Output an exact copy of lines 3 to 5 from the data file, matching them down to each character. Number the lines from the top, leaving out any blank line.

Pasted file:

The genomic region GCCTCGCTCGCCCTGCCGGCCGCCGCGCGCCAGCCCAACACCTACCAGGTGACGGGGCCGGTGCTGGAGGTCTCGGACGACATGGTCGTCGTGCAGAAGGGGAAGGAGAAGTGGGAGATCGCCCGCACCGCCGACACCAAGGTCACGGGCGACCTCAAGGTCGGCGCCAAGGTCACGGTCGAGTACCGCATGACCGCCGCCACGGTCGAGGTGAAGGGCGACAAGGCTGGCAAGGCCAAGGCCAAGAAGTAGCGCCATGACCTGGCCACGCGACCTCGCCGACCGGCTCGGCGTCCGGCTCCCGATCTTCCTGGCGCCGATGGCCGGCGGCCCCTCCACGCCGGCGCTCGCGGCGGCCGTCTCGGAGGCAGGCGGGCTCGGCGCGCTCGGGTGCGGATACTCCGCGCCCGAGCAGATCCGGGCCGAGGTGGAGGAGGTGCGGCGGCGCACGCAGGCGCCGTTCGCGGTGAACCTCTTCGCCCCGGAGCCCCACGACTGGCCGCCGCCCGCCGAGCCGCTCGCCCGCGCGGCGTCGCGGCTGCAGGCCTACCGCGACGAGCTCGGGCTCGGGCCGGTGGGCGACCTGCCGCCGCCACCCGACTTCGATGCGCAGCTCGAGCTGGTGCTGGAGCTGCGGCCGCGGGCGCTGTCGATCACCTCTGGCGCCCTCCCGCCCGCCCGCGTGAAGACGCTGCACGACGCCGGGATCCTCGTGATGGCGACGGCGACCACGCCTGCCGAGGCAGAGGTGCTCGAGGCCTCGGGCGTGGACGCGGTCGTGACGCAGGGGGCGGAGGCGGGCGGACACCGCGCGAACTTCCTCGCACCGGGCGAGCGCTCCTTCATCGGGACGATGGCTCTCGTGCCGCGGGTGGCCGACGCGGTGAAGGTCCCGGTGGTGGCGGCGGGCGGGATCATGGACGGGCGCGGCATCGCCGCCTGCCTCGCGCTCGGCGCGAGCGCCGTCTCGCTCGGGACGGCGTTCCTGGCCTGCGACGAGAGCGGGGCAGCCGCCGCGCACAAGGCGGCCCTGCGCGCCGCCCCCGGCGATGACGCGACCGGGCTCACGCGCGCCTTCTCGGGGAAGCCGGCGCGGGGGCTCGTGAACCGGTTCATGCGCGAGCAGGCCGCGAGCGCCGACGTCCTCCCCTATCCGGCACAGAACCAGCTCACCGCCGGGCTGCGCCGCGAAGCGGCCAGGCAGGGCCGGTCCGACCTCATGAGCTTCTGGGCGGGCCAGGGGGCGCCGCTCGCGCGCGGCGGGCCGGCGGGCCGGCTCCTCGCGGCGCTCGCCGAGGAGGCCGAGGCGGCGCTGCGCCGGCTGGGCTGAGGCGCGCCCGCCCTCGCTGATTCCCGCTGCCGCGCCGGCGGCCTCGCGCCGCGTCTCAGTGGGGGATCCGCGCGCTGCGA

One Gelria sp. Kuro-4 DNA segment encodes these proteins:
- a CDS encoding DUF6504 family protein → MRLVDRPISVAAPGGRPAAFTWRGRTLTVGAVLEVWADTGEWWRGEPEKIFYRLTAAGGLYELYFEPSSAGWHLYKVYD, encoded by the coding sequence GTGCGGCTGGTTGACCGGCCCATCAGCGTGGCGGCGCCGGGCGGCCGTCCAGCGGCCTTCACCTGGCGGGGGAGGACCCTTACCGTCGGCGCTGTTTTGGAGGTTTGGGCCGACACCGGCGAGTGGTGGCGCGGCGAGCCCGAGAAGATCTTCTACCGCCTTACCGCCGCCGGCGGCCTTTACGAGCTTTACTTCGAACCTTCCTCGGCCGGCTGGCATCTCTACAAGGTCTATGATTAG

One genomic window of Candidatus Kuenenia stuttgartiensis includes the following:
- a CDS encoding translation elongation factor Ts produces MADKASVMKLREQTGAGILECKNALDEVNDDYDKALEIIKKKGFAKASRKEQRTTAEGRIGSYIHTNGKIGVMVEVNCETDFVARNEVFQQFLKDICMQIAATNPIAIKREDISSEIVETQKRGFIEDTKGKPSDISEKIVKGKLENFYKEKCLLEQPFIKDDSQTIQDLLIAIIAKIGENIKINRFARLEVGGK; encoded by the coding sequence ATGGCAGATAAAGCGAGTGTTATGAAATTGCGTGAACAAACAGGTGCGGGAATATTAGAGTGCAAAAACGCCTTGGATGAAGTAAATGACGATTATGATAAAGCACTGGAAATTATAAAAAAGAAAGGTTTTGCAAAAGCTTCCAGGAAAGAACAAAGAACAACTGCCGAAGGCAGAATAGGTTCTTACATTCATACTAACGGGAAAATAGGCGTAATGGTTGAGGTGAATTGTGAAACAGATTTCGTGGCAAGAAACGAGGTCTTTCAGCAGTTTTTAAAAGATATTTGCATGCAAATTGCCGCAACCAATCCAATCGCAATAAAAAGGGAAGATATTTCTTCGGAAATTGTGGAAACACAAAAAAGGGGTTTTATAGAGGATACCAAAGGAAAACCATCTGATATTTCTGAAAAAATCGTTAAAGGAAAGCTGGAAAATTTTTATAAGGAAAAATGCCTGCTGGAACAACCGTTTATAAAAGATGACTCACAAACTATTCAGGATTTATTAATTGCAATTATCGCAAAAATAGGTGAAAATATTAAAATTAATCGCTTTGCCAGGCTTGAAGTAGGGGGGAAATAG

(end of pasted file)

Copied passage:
- a CDS encoding DUF6504 family protein → MRLVDRPISVAAPGGRPAAFTWRGRTLTVGAVLEVWADTGEWWRGEPEKIFYRLTAAGGLYELYFEPSSAGWHLYKVYD, encoded by the coding sequence GTGCGGCTGGTTGACCGGCCCATCAGCGTGGCGGCGCCGGGCGGCCGTCCAGCGGCCTTCACCTGGCGGGGGAGGACCCTTACCGTCGGCGCTGTTTTGGAGGTTTGGGCCGACACCGGCGAGTGGTGGCGCGGCGAGCCCGAGAAGATCTTCTACCGCCTTACCGCCGCCGGCGGCCTTTACGAGCTTTACTTCGAACCTTCCTCGGCCGGCTGGCATCTCTACAAGGTCTATGATTAG

One genomic window of Candidatus Kuenenia stuttgartiensis includes the following:
- a CDS encoding translation elongation factor Ts produces MADKASVMKLREQTGAGILECKNALDEVNDDYDKALEIIKKKGFAKASRKEQRTTAEGRIGSYIHTNGKIGVMVEVNCETDFVARNEVFQQFLKDICMQIAATNPIAIKREDISSEIVETQKRGFIEDTKGKPSDISEKIVKGKLENFYKEKCLLEQPFIKDDSQTIQDLLIAIIAKIGENIKINRFARLEVGGK; encoded by the coding sequence ATGGCAGATAAAGCGAGTGTTATGAAATTGCGTGAACAAACAGGTGCGGGAATATTAGAGTGCAAAAACGCCTTGGATGAAGTAAATGACGATTATGATAAAGCACTGGAAATTATAAAAAAGAAAGGTTTTGCAAAAGCTTCCAGGAAAGAACAAAGAACAACTGCCGAAGGCAGAATAGGTTCTTACATTCATACTAACGGGAAAATAGGCGTAATGGTTGAGGTGAATTGTGAAACAGATTTCGTGGCAAGAAACGAGGTCTTTCAGCAGTTTTTAAAAGATATTTGCATGCAAATTGCCGCAACCAATCCAATCGCAATAAAAAGGGAAGATATTTCTTCGGAAATTGTGGAAACACAAAAAAGGGGTTTTATAGAGGATACCAAAGGAAAACCATCTGATATTTCTGAAAAAATCGTTAAAGGAAAGCTGGAAAATTTTTATAAGGAAAAATGCCTGCTGGAACAACCGTTTATAAAAGATGACTCACAAACTATTCAGGATTTATTAATTGCAATTATCGCAAAAATAGGTGAAAATATTAAAATTAATCGCTTTGCCAGGCTTGAAGTAGGGGGGAAATAG